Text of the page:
Self-assembly methods are in the news again. Last week, we gave you an update on Harvard's DNA self-assembly technology that researchers are using to direct tiny water-filled gel cubes to assemble in specific patterns. Now MIT researchers have developed a competing self-assembly technology: flywheel-driven M-Blocks.
M-Blocks are larger-scale building blocks a few inches on each side that enclose a flywheel moving at speeds of up to 20,000 revolutions per minute. Each face and edge of an M-Block cube has magnets that allow one cube to attach to another. In this video, the cubes look like they're flying through the air before forming attachments. The cubes can roll around and over each other, jump, roll across a table, and move along the underside of a metal surface.
MIT researchers have developed self-assembling, flywheel-driven modular cube robots,
shown here with innards exposed and flywheel pulled out.
(Source: M. Scott Brauer/MIT)
From left: M-Block modular robot without exterior panels, metallic frame including edge magnets,
and several cubes attached to each other.
(Source: M. Scott Brauer/MIT)
The M-Blocks project is under the direction of MIT professor of computer science and electrical engineering Daniela Rus, director of the university's computer science and artificial intelligence lab (CSAIL). Rus has led several innovative robotics projects, including a 3D-navigating robot and a different approach to robotic self-assembly/reassembly: tiny robotic pebbles or cubes that self-assemble to duplicate an object when it's placed inside a pile of them.
The M-Blocks have no external moving parts, only magnets. Their movements are caused when the brake on the flywheel is applied, imparting its angular momentum to the block. Inside, though, are a brushless motor controller, a flywheel, a braking mechanism, electronics, a radio, and a battery, Kyle Gilpin, a postdoc who worked on the robotic pebbles project, said in the video. He said the team wanted to keep the outside of the cubes simple. The exterior has only eight face magnets per side for course alignment and the edge magnets, which can rotate in place, acting as pivots, as he demonstrated. "As a result, you form a very strong bond between cubes, which allows them to stay attached as one is rotating into a new position," he said. "As it continues rotating, the face magnets provide alignment and it snaps into place."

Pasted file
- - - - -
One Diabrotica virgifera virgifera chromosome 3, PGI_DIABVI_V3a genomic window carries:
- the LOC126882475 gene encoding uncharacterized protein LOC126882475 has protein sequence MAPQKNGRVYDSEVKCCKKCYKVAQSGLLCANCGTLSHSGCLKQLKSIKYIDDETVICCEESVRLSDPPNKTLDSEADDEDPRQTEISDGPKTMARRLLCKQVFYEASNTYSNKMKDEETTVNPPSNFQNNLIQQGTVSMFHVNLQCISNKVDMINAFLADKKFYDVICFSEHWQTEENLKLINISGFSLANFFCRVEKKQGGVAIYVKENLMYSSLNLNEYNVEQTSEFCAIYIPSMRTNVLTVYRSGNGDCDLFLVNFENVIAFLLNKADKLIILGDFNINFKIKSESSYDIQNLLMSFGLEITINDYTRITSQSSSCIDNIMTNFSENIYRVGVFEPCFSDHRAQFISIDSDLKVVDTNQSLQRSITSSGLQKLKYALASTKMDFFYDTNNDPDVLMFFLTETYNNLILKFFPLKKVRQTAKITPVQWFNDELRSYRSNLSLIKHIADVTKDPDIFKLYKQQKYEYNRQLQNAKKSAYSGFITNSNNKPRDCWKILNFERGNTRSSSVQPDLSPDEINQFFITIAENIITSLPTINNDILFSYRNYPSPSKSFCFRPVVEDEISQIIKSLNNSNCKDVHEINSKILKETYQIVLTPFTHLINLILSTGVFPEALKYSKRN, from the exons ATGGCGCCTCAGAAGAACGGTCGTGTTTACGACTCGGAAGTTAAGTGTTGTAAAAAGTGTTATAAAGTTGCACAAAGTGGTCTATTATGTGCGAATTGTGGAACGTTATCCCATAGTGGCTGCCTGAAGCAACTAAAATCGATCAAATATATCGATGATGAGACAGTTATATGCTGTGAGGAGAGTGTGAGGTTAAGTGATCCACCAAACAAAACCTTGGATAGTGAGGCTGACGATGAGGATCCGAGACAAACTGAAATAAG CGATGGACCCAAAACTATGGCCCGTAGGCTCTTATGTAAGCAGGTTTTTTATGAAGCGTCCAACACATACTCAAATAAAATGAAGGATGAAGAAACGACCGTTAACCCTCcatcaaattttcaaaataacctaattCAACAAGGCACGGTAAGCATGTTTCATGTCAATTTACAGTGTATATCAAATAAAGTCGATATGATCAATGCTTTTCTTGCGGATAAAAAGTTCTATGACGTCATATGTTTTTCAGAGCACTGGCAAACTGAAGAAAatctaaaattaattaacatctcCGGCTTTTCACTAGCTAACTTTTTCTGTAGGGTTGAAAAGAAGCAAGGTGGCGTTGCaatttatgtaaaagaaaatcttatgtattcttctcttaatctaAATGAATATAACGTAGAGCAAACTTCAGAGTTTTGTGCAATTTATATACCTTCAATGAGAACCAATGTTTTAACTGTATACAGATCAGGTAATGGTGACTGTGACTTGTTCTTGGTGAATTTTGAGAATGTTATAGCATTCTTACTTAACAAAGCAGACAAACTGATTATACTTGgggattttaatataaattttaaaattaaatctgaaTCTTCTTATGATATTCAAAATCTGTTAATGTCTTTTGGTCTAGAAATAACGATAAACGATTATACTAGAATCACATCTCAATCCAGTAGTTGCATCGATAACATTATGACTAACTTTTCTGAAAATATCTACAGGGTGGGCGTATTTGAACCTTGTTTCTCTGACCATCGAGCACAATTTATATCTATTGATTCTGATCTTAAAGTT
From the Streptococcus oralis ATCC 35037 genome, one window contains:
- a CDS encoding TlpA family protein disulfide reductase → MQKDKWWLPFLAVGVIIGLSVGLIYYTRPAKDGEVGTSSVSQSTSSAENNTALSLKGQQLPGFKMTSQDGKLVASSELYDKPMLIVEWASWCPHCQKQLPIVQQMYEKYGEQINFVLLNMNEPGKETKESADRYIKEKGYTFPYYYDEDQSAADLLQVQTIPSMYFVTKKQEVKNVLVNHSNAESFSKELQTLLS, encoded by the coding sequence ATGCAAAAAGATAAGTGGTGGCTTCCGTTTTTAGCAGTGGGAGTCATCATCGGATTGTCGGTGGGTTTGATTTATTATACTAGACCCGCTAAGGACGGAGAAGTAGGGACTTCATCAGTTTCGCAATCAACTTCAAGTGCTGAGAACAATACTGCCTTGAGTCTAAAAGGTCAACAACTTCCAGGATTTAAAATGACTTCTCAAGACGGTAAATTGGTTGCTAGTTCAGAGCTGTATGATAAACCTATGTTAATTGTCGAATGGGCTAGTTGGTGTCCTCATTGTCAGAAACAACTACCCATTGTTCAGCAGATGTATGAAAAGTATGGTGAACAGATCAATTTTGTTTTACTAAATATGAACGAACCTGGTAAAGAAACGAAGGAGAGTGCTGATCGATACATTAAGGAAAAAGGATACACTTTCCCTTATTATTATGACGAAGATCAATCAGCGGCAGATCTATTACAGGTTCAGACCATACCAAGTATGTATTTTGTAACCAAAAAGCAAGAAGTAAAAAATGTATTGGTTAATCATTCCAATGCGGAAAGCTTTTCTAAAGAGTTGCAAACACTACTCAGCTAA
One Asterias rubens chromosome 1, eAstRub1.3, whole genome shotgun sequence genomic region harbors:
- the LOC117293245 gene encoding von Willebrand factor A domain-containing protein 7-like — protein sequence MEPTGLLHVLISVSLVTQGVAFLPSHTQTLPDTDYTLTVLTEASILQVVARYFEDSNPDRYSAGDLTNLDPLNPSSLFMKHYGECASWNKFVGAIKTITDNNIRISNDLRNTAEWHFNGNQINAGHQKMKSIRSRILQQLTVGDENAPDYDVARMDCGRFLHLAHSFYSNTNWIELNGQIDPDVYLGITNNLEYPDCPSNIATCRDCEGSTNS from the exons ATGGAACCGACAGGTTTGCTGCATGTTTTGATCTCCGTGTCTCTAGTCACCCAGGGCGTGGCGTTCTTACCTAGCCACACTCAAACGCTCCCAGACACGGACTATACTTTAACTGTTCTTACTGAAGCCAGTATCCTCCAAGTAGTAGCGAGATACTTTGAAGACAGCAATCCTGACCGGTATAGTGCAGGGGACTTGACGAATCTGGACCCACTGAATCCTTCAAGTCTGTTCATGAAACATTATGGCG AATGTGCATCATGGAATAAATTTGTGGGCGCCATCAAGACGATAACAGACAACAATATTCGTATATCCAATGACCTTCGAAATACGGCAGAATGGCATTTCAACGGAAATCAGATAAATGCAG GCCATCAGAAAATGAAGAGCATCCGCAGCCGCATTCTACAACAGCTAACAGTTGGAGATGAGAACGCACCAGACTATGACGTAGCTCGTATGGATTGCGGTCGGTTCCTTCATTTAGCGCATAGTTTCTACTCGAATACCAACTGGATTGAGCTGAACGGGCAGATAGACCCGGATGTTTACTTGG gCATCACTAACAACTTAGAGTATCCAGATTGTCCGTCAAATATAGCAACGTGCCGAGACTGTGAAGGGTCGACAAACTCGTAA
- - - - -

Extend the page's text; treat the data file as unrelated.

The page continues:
John Romanishin, now a research scientist at CSAIL, proposed the M-Block idea as a senior at MIT, according to a press release. Although the team wants to miniaturize the blocks, they can still prove useful at their current scale for tasks such as constructing temporary buildings after a disaster, making temporary bridge repairs, assembling into furniture or heavy equipment, or acting as rescue robots. The team is currently building a set of 100 M-Blocks and designing control algorithms.
The cubes have fewer actuators and fewer moving parts than are typical for most robots, said Romanishin, in the video. Their ability to jump is unusual in modular robots and was actually discovered by accident. It's made possible by the fact that the internal actuator creates enough momentum to move each cube along a lattice structure.
Commands are sent from a computer to each M-Block via radio, said Gilpin, in the video. "In the future, we envision putting the algorithms on the modules themselves, so they can completely autonomously, in a distributed fashion, decide how, when, and where to move. So we want to be able to take a large group of cubes, tell them 'form this shape' and give those instructions at a very high level, and have the cubes decide on their own how to go about accomplishing that task."
Romanishin, Rus, and Gilpin will present a paper detailing their results at the IEEE/RSJ International Conference on Intelligent Robots and Systems in November in Tokyo.